The perfect film role for this daring funny man is out there somewhere - but he hasn't hit the mark just yet.

The Fifth Estate.
How accurate is the newest WikiLeaks story?
By Alan Rusbridger - 17 October 14:50

Geeks versus the government.

New Statesman
Clever women remain 'ugly' almost by definition, but this new film should give us hope
By Ray Filar - 16 October 14:27

The biopic "Hannah Arendt" credits Professor Arendt, responsible for some of the most publicly enduring theories in 20th century philosophy, with an intellectual interiority mostly reserved – at least in the public eye – for white men.

Is it ever right to clap in the cinema? Yes, sometimes it is
By Ryan Gilbey - 11 October 11:33

It used to seem pointless and self-congratulatory - but in the right circumstances, applause can signify solidarity, celebration and joy.

New Statesman
Le Week-End: Ongoing saga
By Ryan Gilbey - 10 October 15:12

This picture downgrades its ambitions along the way. When Nick says he wants to take his and Meg's lovemaking into another dimension, it sounds like an unpromising episode of The Twilight Zone.

New Statesman
The Fifth Estate: WikiLeaks at its worst
By Ryan Gilbey - 04 October 11:04

Compared with <em>The Social Network, The Fifth Estate</em> is craven and cartoonish.

New Statesman
Stephen King still won't accept Kubrick's genius
By Mark Hodge - 30 September 10:26

What is it that particularly irks King about a film that was so universally acclaimed?

Cate Blanchett
Blue Jasmine: It's not Cate Blanchett's fault that everything wilts in her shade
By Ryan Gilbey - 27 September 15:00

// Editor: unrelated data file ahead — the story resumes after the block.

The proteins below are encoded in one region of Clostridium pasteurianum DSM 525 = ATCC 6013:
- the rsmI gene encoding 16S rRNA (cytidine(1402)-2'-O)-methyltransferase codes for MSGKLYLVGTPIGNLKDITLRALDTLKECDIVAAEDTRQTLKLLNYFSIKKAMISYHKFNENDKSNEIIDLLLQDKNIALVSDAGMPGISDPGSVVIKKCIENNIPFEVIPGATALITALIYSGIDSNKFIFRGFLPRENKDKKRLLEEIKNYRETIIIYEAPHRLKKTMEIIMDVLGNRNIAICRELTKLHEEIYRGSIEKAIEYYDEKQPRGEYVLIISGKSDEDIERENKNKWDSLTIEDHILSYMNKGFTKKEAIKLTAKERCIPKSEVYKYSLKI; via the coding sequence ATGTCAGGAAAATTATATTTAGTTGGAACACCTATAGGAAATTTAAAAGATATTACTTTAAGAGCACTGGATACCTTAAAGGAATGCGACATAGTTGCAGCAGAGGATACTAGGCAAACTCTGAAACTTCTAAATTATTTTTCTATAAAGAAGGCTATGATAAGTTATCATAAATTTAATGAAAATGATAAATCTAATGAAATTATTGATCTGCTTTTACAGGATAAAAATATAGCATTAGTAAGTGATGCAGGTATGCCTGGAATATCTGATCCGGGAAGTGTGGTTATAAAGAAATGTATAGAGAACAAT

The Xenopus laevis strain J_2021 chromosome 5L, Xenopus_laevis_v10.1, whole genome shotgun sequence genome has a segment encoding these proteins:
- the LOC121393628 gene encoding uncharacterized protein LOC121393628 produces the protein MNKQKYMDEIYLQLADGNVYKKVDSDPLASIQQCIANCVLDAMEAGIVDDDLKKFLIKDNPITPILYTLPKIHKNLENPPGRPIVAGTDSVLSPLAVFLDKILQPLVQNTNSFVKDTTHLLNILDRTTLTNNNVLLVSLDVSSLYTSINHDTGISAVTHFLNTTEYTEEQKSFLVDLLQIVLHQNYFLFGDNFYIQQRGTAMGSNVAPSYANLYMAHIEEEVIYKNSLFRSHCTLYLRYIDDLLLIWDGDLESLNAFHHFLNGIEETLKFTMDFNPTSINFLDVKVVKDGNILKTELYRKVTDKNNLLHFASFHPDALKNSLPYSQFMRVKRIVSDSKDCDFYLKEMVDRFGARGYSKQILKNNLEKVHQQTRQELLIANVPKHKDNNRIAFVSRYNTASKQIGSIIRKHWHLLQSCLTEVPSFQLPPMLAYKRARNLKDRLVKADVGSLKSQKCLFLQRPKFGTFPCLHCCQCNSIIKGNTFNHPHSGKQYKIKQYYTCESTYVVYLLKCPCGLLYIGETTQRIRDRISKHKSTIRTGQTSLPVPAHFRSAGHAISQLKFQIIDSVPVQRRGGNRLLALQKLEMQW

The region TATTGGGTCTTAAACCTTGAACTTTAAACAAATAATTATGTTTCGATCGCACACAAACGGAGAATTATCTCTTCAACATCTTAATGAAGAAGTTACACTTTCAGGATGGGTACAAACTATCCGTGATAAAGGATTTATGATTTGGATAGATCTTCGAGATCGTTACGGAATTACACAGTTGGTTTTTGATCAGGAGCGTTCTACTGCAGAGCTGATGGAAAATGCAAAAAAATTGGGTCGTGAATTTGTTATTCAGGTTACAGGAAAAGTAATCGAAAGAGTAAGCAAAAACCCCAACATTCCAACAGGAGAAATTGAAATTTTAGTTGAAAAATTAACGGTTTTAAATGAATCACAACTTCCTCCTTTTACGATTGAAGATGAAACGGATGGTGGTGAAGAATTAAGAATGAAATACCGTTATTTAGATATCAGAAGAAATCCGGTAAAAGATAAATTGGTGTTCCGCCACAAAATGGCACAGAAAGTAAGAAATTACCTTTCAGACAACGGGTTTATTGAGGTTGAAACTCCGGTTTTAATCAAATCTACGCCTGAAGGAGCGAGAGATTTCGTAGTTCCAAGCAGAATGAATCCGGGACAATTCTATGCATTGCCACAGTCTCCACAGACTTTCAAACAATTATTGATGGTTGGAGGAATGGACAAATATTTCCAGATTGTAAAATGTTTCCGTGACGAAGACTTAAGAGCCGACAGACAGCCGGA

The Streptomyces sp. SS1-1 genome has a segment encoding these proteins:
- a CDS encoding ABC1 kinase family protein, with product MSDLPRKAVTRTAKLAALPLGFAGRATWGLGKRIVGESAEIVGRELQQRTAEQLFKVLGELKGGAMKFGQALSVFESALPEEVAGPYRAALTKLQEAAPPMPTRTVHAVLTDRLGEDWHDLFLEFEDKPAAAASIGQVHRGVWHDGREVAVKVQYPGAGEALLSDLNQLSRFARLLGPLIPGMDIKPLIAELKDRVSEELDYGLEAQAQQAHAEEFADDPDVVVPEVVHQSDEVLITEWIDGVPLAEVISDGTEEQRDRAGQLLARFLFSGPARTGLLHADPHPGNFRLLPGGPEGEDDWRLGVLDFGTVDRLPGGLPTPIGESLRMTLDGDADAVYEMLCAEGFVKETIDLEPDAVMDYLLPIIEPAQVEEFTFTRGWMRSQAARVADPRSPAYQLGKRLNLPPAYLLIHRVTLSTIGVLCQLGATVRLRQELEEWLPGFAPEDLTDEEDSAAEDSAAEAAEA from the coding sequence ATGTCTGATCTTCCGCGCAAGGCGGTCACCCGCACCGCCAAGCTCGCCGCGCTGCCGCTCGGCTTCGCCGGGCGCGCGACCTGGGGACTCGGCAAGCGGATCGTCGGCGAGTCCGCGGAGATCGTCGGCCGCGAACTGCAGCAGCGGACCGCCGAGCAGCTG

Ryan Gilbey welcomes the change of scene in Woody Allen's latest film, which hinges entirely on its leading lady's full-blooded performance.

New Statesman
The woman behind Wikileaks: "I am not speaking with Julian"
By Linda Kinstler - 26 September 17:26

Birgitta Jónsdóttir talks about what Wikileaks biopic The Fifth Estate got wrong.

Ben Affleck.
My advice to Ben Affleck? Don't listen to the fans - they've been wrong before
By Ryan Gilbey - 19 September 13:21

Most of the "fans" who cried heresy when Ben Affleck was announced as the new Batman are fans of nothing but their own opinions. This isn't the first time they've been wrong.

Naomi Watts.
Diana: A laughing stock is not the same thing as a comedy
By Ryan Gilbey - 19 September 11:50

Where Oliver Hirschbiegel's 2004 film "Downfall" showed us the complexities of its central character, "Diana" fails to extend the same generosity to the Princess of Wales.

New Statesman
The One Direction film is scary to watch, but it makes a good point about teen sexuality
By Sarah Ditum - 18 September 11:52

If anyone needed proof that sex is something girls do rather than have done to them, it's this.

Jean Rochefort.
The Artist and the Model: War as seen from an artist's studio
By Ryan Gilbey - 14 September 10:00

Ryan Gilbey reviews The Artist and the Model - the story of a reclusive sculptor in occupied France, whose artistic spirit returns when his wife spots a young homeless woman, loitering in the town square.

New Statesman
Bill Nighy: "I know what it's like to want to live in a film"
By Kate Mossman - 12 September 8:47

Bill Nighy, who lives alone and finds sleeping difficult, says he passes the time by watching YouTube clips of Christopher Walken on his phone – when he isn’t working, that is.

Frederick Wiseman.
Preview: Ten of the best at this year's London Film Festival
By Ryan Gilbey - 09 September 15:00

Tickets for LFF 2013 go on sale on this Thursday (12 Sept). Our film critic Ryan Gilbey picks ten of the most promising films from this year's line up.

A still from Neill Blomkamp's new film Elysium.
Do even anti-segregation films have no roles for women?
By Sian Lawson - 07 September 8:36

Whether it is done as intentionally as in <em>Elysium</em> or not, films and TV series form part of a lens that shows us distorted refractions of our world.